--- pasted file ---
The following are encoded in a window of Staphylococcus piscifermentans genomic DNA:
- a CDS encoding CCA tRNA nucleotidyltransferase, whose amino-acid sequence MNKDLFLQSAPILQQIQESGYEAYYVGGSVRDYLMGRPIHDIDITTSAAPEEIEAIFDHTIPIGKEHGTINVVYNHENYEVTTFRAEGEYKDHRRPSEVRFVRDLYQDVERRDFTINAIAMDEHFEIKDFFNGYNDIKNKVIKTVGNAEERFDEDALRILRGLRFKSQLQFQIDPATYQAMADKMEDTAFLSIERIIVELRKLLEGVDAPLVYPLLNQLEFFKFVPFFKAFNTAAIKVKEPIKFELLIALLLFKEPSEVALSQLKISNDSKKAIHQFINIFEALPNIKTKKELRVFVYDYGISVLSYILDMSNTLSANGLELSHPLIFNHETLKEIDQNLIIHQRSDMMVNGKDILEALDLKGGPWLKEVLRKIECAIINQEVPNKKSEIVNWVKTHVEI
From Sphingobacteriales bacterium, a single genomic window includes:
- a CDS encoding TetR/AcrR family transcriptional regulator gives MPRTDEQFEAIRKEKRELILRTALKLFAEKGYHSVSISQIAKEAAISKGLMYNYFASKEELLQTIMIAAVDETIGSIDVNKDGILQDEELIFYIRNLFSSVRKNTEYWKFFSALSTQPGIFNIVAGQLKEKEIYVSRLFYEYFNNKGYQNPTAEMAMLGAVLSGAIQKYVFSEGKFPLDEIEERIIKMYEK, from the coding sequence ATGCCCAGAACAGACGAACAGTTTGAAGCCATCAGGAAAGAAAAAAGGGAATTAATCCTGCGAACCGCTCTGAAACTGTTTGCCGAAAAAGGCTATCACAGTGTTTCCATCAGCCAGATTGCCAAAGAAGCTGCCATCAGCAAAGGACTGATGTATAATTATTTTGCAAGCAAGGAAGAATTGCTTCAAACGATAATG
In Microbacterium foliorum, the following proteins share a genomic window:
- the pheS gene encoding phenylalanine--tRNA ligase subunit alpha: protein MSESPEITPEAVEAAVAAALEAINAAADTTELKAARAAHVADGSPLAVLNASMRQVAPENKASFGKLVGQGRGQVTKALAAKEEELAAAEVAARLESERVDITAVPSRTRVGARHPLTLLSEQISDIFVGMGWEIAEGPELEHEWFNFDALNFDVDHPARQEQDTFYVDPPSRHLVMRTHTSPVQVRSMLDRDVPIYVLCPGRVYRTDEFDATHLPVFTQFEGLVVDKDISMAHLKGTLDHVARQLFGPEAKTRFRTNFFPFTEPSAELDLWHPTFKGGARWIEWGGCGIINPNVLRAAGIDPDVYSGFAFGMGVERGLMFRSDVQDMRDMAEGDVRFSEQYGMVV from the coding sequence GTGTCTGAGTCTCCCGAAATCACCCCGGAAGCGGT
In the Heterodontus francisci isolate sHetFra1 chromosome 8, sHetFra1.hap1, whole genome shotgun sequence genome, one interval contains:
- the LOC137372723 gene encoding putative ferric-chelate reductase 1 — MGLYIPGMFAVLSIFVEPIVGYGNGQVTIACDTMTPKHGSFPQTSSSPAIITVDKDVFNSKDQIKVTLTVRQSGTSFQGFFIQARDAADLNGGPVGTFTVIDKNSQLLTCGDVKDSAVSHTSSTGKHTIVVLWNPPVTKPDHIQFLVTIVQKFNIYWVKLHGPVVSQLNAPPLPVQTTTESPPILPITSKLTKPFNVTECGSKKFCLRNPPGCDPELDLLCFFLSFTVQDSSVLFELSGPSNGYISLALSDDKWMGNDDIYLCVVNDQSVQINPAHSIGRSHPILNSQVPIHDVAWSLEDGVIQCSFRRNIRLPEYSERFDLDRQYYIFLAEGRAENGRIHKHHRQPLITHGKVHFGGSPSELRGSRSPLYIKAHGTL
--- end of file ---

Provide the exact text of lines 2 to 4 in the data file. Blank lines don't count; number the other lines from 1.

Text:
- a CDS encoding CCA tRNA nucleotidyltransferase, whose amino-acid sequence MNKDLFLQSAPILQQIQESGYEAYYVGGSVRDYLMGRPIHDIDITTSAAPEEIEAIFDHTIPIGKEHGTINVVYNHENYEVTTFRAEGEYKDHRRPSEVRFVRDLYQDVERRDFTINAIAMDEHFEIKDFFNGYNDIKNKVIKTVGNAEERFDEDALRILRGLRFKSQLQFQIDPATYQAMADKMEDTAFLSIERIIVELRKLLEGVDAPLVYPLLNQLEFFKFVPFFKAFNTAAIKVKEPIKFELLIALLLFKEPSEVALSQLKISNDSKKAIHQFINIFEALPNIKTKKELRVFVYDYGISVLSYILDMSNTLSANGLELSHPLIFNHETLKEIDQNLIIHQRSDMMVNGKDILEALDLKGGPWLKEVLRKIECAIINQEVPNKKSEIVNWVKTHVEI
From Sphingobacteriales bacterium, a single genomic window includes:
- a CDS encoding TetR/AcrR family transcriptional regulator gives MPRTDEQFEAIRKEKRELILRTALKLFAEKGYHSVSISQIAKEAAISKGLMYNYFASKEELLQTIMIAAVDETIGSIDVNKDGILQDEELIFYIRNLFSSVRKNTEYWKFFSALSTQPGIFNIVAGQLKEKEIYVSRLFYEYFNNKGYQNPTAEMAMLGAVLSGAIQKYVFSEGKFPLDEIEERIIKMYEK, from the coding sequence ATGCCCAGAACAGACGAACAGTTTGAAGCCATCAGGAAAGAAAAAAGGGAATTAATCCTGCGAACCGCTCTGAAACTGTTTGCCGAAAAAGGCTATCACAGTGTTTCCATCAGCCAGATTGCCAAAGAAGCTGCCATCAGCAAAGGACTGATGTATAATTATTTTGCAAGCAAGGAAGAATTGCTTCAAACGATAATG